BRI Monitor Website is Working to Promote Transparency
At the 2017 and 2019 Belt and Road Forums for International Cooperation, China promoted its commitment to anti-corruption principles in BRI projects [note 1]. Despite the Chinese government highlighting efforts on integrity and anti-corruption, the BRI has often been associated with opaqueness, corruption, and the absence of local stakeholder participation. One significant and consistent challenge for researchers and civil society organizations is the lack of information about Chinese investments in local languages. For example, our partner in Cambodia found that they could obtain more information in Mandarin than in Khmer. The shortage of reporting on Chinese investments in local languages is a common obstacle for local stakeholders who want to know more about the BRI projects.
The lack of transparency of many BRI investments may mean that many of these financial flows could be construed as Corrosive Capital--financing (whether state or private) that lacks transparency, accountability, and market orientation. Typically originating from authoritarian regimes, Corrosive Capital exploits and manipulates governance gaps to negatively influence recipient countries’ economic, political, and social environment, and exacerbate rampant corruption from which many countries already suffer. At CIPE, in partnership with local think tanks, we are developing strategies to neutralize the negative impact of Corrosive Capital.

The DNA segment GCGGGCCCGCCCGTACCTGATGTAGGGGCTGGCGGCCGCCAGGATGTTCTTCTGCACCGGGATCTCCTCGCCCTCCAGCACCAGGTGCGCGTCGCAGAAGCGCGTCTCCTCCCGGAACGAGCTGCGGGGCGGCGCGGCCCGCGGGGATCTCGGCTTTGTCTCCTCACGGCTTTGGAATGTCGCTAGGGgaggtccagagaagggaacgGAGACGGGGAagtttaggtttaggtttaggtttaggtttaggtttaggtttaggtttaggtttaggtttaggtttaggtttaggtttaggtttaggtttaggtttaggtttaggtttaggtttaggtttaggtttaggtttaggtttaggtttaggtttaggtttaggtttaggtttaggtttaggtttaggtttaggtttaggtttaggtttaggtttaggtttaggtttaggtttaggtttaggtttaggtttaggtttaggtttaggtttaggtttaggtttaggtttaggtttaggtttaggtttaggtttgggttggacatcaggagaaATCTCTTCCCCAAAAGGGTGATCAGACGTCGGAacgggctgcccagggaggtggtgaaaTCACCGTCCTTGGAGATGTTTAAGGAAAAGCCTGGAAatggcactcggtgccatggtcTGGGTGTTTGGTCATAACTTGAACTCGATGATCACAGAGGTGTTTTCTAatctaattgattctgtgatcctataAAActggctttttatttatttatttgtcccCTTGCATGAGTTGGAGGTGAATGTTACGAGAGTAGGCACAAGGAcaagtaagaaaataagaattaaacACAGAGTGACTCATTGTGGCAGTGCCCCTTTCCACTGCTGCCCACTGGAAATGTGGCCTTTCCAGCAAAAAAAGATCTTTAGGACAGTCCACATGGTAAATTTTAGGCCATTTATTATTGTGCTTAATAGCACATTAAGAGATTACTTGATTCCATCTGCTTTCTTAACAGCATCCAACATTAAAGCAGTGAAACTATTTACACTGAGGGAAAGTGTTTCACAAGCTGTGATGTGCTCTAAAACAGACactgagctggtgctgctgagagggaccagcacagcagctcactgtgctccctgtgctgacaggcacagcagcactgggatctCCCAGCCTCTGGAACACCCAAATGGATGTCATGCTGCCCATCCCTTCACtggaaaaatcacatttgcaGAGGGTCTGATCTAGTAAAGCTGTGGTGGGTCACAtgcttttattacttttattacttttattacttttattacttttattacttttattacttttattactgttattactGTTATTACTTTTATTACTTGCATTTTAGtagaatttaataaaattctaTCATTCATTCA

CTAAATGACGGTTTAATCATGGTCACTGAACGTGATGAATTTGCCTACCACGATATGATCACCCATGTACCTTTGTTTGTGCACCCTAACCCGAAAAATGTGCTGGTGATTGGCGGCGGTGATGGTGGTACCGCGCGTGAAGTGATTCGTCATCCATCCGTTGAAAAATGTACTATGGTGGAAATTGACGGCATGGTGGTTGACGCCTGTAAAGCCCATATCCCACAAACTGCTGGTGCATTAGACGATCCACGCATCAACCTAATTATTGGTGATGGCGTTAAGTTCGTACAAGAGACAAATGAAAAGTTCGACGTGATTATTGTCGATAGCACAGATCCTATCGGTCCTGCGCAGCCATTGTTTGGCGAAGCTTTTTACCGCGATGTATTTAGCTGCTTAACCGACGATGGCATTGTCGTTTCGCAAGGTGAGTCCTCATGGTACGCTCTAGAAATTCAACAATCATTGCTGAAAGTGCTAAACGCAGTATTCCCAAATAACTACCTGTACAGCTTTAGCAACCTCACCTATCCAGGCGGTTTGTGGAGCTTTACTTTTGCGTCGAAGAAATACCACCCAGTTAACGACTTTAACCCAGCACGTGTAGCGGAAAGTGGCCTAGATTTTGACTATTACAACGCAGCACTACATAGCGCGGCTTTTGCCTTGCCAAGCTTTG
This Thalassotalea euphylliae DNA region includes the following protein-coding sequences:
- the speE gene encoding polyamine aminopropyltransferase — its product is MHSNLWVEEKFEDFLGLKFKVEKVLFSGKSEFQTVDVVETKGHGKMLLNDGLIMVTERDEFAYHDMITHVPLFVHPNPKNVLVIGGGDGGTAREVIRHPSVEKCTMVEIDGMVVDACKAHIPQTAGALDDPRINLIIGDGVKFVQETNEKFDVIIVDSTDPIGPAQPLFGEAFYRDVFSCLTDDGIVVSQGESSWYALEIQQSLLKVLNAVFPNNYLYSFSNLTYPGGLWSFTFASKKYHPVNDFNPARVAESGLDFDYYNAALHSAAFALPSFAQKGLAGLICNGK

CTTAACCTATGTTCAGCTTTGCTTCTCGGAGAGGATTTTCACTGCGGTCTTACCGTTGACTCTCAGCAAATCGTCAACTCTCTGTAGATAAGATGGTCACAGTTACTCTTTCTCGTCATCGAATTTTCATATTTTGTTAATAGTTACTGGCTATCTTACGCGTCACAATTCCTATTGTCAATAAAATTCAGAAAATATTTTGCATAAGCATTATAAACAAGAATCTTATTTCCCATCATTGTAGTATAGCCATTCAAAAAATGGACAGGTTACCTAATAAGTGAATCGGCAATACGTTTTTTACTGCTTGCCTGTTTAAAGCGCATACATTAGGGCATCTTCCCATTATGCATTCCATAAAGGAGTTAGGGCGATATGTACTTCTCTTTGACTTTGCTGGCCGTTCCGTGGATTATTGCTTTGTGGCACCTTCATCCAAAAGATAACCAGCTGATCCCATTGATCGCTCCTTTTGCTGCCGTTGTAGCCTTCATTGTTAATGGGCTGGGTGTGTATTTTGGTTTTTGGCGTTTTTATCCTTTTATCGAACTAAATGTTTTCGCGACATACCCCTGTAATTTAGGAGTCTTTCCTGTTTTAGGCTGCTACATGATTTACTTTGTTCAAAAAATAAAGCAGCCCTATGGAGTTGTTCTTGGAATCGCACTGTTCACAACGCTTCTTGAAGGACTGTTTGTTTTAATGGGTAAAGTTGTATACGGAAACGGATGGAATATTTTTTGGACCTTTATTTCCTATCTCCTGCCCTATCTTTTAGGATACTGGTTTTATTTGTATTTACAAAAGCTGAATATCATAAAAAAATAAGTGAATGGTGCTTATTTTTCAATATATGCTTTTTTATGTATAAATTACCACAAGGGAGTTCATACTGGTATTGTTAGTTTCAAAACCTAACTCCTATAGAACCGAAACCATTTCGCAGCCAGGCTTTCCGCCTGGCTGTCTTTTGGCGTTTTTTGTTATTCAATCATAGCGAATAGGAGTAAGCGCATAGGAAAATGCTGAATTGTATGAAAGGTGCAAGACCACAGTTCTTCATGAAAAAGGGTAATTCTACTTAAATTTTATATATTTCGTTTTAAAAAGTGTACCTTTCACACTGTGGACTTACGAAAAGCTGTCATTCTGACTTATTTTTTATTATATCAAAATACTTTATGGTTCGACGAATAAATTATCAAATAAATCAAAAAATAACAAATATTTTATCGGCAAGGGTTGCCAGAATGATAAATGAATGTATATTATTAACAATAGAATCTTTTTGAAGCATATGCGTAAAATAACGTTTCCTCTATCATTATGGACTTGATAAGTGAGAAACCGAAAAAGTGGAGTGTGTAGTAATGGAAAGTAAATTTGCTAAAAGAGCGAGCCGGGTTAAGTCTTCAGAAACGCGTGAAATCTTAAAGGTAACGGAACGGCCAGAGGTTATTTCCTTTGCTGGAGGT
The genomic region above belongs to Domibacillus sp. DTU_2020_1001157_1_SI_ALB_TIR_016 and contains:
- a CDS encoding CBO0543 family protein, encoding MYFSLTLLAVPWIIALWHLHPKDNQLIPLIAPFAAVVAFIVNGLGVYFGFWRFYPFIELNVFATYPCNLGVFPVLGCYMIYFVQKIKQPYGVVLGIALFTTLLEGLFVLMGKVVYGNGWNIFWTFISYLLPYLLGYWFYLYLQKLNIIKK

CIPE and its partners have been working to (1) map out the investment landscape and the economic footprint of Corrosive Capital, and (2) identify governance gaps that have been exploited and widened by Corrosive Capital. The BRI Monitor (www.brimonitor.org) is the third step – a tool to encourage greater transparency and accountability to ensure that investments are constructive, not corrosive.
Aiming to promote transparency of the BRI investment, the BRI Monitor includes descriptive case studies and a transparency heatmap of selected BRI projects from five countries: Cambodia, Malaysia, Myanmar, the Philippines, and Papua New Guinea. In order to consistently evaluate the transparency of selected projects across the Asia-Pacific region, the group adopted the Infrastructure Data Standards set out by the CoST – the Infrastructure Transparency Initiative. These 38 data points are the most common ones already disclosed by many governments and would be helpful for tracking the project’s progress. They include basic information about the project summary, such as background, the project’s scope, the cost, the timeline, and the process of project planning, procurement, and implementation.
Each partner organization selected four projects in its country based on available data and salience to both the recipient country and China. For China, BRI projects often support a key strategic industry (like telecommunications or hydropower) or maintain the Chinese government’s interest in accessing resources and securing overseas markets. For the recipient countries, these cases are often viewed or portrayed as critical to their future development. BRI programs are often among the biggest projects in the country in terms of value or are highly contested by the public, allowing partners to identify and prioritize the most egregious gaps in governance. Partners also aimed to select cases that represent different methods of Chinese involvement with the provision of public infrastructure in recipient countries: SOE-to-SOE cooperation, public-private partnerships, and local procurement processes using funding from Chinese loans.